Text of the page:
This is another long post about bipolar so feel free to skip on by it if your aren’t interested!
Usually when people are diagnosed with an illness they want to know what they can do to help themselves. It was no different with me - after the initial shock I wanted to know what things I could do to minimize the hold of bipolar. Luckily I had a doctor who was all about treating people with more than just medications. Dr. Beck showed me many different things that I could do to minimize the effects of my illness. Sure, there will always be times when depression or mania push their way through my defences, but at least I could push back. Here is a list of my strategies, maybe they can work for you:
1. medication compliance
This is perhaps the most important one. It seems self evident, but there are times when it seems that they just aren't worth it (they are). The side effects of these medications vary from weight gain (who needs that!), brain fog, cogitative problems, tremors, dizziness, fatigue, high blood sugar, kidney damage... and the list goes on. Oh I almost forgot - fatal rash. And then there are the times when I'm pretty sure I don't have bipolar at all - I must have been misdiagnosed... ha. Then I remember back to a few times when I was really bad - the deep depression, the times when I couldn't sleep for days on end, instead spending my nights organizing, online shopping, and other activities. Yes, there is no doubt about it - I need to keep taking those meds!
Going to sleep and waking up at the same time each day, as well as getting enough sleep is VERY important. I have found that mismanaging this aspect of my life can tip me over into hypo-mania (which is almost always followed by some depressed days). I think one of the reasons that I have been so well since retiring is my ability to successfully manage this - I almost always get enough sleep. During my working days I'd go to bed by 7:30 (yes, you read that right) because I had to be up at 5am and that still wasn't enough sleep (I seem to do best with 10 hours). Then on the weekends if we were out with family or friends and I got to bed later than 7:30 (as if!) I'd run the risk of being messed up. Even being asleep by 9:30 was a 2 hour shift. People didn't always understand this and I felt stupid for leaving so early. Now that I'm not working I go to bed later because I get up later which means I can have a more normal social life!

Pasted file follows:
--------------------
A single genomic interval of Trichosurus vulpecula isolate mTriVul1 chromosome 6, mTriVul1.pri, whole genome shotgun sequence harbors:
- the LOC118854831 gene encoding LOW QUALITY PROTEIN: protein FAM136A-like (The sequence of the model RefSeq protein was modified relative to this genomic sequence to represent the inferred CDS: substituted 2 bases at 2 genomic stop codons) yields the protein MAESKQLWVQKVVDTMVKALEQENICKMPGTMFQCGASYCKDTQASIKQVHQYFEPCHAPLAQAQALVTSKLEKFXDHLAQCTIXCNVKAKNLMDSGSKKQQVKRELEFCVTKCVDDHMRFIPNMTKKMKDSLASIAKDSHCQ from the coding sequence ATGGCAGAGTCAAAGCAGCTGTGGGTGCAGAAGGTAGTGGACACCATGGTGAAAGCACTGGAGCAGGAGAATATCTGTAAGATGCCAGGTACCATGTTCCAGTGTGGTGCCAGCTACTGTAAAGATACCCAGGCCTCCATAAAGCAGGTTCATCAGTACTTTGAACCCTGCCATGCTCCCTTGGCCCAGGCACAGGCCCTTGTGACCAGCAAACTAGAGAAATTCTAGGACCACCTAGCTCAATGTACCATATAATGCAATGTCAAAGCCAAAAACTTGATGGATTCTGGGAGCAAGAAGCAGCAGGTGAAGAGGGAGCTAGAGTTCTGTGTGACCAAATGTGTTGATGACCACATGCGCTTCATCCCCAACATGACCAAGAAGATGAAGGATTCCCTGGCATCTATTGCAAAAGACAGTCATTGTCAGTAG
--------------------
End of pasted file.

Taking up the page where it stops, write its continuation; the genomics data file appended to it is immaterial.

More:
3. omega 3's, vitamin b's & d's
Here's an easy one to do - studies have shown that omega3's, especially those from fish sources have a big effect on mental health (not to mention the heart heath benefits). Vitamin D as well as the Vitamin B's have been shown to be beneficial as well.
This is a toughie. But it is really important. Sometimes I don't do it though...
5. manage stress
This can be easier said than done. I try to keep my schedule simple with a lot of down time in between commitments. As soon as I start rushing around from one event to the next my mood spirals up and hypo-mania arrives. When I was first diagnosed I worked full time, bred parrots, and bred horses. Talk about rushing around. I had to rethink this. With the support of my doctor I reduced my work week to 4 days, I rehomed the parrots (keeping Grace of course), and then the horses. These were some of the hardest things I've ever had to do, and many tears were shed (and still do) - I was giving up some much loved animals, and my dreams. But despite that I know it was the best thing for me.